Uses for buttons
Buttons can be fun to collect or to simply have on hand for projects. Many frugal people salvage buttons from old clothing. Maybe you have them displayed in a mason jar or tucked away in a sewing box. There are plenty of ways to use buttons, so if you come across a bunch at a garage sale or a thrift store, or if you already have some stored away, put them to use.
Here are a few ideas:
Sometimes clothing comes with a replacement button. Save them in case you need them later. Jean, a reader from Canada, shares: “I store replacement buttons in a plastic drawer unit. Each color gets a different drawer. I have used them for a number of sewing projects, including tying a quilt with them by sewing a button every six inches. If I have a lot of one type, I’ll string them on some buttonhole thread (or other thick thread) and knot it to keep them all in one place. That way I can easily tell if I have enough of a particular type of button. Saves me hours of sorting.” Give a boring old blouse a new look with vintage buttons.
String them up:
Make bracelets, necklaces or wreath-shaped ornaments. You can loop a button onto an elastic hair band, too.
Organize your post earrings by pinning them through the holes in a large, flat button. This also works well when packing for a trip.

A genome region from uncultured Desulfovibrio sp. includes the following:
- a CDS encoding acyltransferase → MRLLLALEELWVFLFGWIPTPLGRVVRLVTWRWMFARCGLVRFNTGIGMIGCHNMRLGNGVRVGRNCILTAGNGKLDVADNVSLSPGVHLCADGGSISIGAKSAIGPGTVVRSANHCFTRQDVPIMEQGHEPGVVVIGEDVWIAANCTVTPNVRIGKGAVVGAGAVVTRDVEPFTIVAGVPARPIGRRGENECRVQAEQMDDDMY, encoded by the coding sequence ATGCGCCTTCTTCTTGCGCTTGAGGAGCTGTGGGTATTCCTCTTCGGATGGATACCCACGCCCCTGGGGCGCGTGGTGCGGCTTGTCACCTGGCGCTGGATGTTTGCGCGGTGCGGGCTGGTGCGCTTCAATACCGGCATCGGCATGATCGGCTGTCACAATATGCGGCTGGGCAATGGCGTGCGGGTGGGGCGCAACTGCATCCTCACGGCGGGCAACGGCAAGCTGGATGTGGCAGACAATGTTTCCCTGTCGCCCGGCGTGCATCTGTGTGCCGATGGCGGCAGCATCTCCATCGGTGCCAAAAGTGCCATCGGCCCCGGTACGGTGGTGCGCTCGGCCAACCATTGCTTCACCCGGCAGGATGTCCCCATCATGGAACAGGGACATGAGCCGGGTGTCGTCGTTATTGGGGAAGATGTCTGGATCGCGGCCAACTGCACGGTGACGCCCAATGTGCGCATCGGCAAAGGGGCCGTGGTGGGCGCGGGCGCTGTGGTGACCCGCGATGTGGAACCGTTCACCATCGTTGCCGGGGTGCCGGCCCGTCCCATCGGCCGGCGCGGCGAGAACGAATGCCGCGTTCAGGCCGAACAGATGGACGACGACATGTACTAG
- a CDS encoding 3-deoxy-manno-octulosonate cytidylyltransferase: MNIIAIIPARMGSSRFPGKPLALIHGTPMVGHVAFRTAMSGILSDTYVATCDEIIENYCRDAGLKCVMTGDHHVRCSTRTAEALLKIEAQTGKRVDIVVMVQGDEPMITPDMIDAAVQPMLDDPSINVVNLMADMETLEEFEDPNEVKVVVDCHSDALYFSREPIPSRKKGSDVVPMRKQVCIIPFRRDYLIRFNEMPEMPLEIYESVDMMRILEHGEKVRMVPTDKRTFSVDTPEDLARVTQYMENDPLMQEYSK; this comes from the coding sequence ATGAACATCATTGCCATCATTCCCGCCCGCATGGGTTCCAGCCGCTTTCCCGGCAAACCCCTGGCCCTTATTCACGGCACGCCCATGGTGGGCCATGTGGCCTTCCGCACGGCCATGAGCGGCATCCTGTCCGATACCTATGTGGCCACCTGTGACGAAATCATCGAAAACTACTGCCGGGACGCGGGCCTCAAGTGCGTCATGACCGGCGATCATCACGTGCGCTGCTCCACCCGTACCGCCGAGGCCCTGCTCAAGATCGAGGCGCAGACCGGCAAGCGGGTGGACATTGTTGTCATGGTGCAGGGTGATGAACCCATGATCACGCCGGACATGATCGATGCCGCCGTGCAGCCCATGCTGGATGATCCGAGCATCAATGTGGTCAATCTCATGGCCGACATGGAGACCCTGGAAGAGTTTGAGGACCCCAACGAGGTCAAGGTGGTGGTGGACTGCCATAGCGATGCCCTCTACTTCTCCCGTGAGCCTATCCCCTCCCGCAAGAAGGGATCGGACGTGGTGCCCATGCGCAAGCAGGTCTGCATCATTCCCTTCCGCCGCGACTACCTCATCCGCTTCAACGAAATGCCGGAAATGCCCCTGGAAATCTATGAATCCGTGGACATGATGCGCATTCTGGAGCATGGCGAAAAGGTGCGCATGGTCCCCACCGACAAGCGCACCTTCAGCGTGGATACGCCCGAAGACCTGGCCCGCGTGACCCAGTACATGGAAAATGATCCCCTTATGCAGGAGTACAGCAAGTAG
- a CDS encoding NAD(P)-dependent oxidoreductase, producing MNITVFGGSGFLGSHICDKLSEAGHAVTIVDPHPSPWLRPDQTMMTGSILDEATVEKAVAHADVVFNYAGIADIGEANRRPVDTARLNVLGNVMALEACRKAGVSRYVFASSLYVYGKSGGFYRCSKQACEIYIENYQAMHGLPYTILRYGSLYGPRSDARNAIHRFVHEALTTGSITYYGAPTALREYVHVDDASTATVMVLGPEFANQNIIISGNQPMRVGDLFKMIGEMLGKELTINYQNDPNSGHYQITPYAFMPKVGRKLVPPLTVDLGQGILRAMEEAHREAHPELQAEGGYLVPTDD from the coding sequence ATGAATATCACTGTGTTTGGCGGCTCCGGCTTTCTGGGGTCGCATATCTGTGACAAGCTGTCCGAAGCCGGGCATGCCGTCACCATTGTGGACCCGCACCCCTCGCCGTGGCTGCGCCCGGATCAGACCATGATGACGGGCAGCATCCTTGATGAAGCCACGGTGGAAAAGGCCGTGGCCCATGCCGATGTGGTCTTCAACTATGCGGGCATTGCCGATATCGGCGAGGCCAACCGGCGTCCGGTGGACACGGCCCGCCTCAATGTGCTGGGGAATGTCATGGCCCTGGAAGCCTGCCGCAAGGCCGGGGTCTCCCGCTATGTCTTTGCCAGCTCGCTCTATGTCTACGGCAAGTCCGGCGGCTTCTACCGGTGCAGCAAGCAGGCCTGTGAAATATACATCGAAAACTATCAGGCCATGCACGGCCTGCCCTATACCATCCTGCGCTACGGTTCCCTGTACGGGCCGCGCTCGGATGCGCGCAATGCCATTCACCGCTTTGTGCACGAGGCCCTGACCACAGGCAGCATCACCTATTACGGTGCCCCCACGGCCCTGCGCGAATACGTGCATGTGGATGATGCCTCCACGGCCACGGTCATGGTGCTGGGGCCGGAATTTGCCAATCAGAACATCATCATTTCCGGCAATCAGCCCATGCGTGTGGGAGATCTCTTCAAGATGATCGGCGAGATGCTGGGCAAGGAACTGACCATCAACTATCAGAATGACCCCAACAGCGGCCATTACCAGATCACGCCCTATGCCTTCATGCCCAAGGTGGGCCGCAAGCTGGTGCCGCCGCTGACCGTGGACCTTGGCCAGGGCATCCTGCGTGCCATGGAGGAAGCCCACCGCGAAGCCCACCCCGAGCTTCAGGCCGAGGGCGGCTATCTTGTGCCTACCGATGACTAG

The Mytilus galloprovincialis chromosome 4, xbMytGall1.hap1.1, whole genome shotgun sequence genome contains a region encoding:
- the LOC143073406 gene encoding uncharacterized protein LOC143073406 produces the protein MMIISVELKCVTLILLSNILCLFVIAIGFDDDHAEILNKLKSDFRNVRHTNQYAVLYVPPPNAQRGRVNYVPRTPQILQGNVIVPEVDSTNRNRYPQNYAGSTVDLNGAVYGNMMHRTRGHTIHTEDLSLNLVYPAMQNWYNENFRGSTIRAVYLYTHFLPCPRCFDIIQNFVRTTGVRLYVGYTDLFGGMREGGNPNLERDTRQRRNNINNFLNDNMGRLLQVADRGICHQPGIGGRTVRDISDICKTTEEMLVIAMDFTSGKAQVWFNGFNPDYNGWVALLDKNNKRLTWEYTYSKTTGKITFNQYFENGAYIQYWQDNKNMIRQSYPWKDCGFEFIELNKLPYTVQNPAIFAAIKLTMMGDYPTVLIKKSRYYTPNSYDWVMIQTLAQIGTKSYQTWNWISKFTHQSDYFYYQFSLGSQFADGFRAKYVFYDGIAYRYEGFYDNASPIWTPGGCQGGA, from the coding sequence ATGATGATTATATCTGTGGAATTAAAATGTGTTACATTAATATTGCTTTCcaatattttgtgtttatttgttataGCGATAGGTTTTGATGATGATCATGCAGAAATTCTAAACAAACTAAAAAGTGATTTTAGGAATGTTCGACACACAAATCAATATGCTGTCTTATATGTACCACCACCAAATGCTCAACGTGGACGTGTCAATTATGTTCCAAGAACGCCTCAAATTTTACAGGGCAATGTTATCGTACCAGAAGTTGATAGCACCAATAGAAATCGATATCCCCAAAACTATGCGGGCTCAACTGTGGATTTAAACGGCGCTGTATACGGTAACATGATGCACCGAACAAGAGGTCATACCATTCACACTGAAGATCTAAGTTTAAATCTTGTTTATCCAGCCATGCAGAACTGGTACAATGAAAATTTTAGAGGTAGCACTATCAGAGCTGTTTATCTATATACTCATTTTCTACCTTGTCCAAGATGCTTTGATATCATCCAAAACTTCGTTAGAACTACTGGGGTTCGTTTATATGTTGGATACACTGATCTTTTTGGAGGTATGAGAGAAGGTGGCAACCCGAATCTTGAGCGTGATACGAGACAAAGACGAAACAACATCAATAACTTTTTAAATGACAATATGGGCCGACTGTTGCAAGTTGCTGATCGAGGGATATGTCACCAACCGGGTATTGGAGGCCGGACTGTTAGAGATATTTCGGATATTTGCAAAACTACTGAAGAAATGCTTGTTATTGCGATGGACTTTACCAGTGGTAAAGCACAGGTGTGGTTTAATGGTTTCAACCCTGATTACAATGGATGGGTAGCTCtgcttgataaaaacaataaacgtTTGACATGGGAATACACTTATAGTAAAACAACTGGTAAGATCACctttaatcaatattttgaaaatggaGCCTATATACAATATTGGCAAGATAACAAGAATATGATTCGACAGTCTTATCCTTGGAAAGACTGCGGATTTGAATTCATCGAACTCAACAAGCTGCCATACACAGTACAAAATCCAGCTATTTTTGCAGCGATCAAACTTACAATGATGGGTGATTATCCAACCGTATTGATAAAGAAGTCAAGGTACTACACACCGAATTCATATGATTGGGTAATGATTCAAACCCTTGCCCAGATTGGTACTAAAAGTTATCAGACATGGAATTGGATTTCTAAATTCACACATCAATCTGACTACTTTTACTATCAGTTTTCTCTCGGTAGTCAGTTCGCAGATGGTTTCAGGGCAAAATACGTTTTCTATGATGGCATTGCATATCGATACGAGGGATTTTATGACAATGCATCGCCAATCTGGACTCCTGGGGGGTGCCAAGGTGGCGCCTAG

They’re pretty to use to jazz up a cheap frame. Another reader, Kathi S. from California, shares: “I used a hot-glue gun to glue buttons all around a picture frame. It turned out really well. I also bought a fancy saucer at a thrift shop and cut a picture of our granddaughters to fit in the center. I added buttons around the outside and then hung it in our living room.”
With a little glue, you can add buttons to magnets, votive holders, clay pots, hair clips/barrettes, decorative pushpins/tacks or bookmarks (glue buttons to a ribbon or a paperclip). They’re great for dressing up white canvas sneakers or tote bags for kids, too.
Buttons sell well on eBay. Vintage buttons are especially in demand, but there are a ton of button collectors who are interested in newer buttons as well.
A large, flat button works well when sewn onto the corner of a dishcloth. Use it to scrape dishes or counters.
Teaching and fun:
Buttons are great for kids to sort, count, create patterns, etc. Use them for games, such as tic-tac-toe, checkers or button toss, or make you own homemade mancala game with buttons and an egg carton. For a tutorial, visit sinasohn.com/crafts/mancala.htm.
photo by Laineys repertoire